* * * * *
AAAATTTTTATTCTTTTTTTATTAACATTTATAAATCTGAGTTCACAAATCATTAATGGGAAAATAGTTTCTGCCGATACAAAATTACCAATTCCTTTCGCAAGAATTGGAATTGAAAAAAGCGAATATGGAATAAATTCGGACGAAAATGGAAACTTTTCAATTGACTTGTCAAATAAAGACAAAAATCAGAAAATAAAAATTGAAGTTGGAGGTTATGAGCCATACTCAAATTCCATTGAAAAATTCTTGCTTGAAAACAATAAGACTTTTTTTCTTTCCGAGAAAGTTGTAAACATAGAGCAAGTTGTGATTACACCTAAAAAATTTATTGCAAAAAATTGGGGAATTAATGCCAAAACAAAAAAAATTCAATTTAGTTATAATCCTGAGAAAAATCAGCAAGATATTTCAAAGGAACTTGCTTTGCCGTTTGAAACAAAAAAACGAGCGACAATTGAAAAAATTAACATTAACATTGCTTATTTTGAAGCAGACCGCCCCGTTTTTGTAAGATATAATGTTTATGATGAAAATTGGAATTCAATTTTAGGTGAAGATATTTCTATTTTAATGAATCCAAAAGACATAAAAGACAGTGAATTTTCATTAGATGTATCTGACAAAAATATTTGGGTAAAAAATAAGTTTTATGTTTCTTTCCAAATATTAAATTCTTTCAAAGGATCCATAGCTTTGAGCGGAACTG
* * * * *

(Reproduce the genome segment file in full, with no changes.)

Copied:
AAAATTTTTATTCTTTTTTTATTAACATTTATAAATCTGAGTTCACAAATCATTAATGGGAAAATAGTTTCTGCCGATACAAAATTACCAATTCCTTTCGCAAGAATTGGAATTGAAAAAAGCGAATATGGAATAAATTCGGACGAAAATGGAAACTTTTCAATTGACTTGTCAAATAAAGACAAAAATCAGAAAATAAAAATTGAAGTTGGAGGTTATGAGCCATACTCAAATTCCATTGAAAAATTCTTGCTTGAAAACAATAAGACTTTTTTTCTTTCCGAGAAAGTTGTAAACATAGAGCAAGTTGTGATTACACCTAAAAAATTTATTGCAAAAAATTGGGGAATTAATGCCAAAACAAAAAAAATTCAATTTAGTTATAATCCTGAGAAAAATCAGCAAGATATTTCAAAGGAACTTGCTTTGCCGTTTGAAACAAAAAAACGAGCGACAATTGAAAAAATTAACATTAACATTGCTTATTTTGAAGCAGACCGCCCCGTTTTTGTAAGATATAATGTTTATGATGAAAATTGGAATTCAATTTTAGGTGAAGATATTTCTATTTTAATGAATCCAAAAGACATAAAAGACAGTGAATTTTCATTAGATGTATCTGACAAAAATATTTGGGTAAAAAATAAGTTTTATGTTTCTTTCCAAATATTAAATTCTTTCAAAGGATCCATAGCTTTGAGCGGAACTG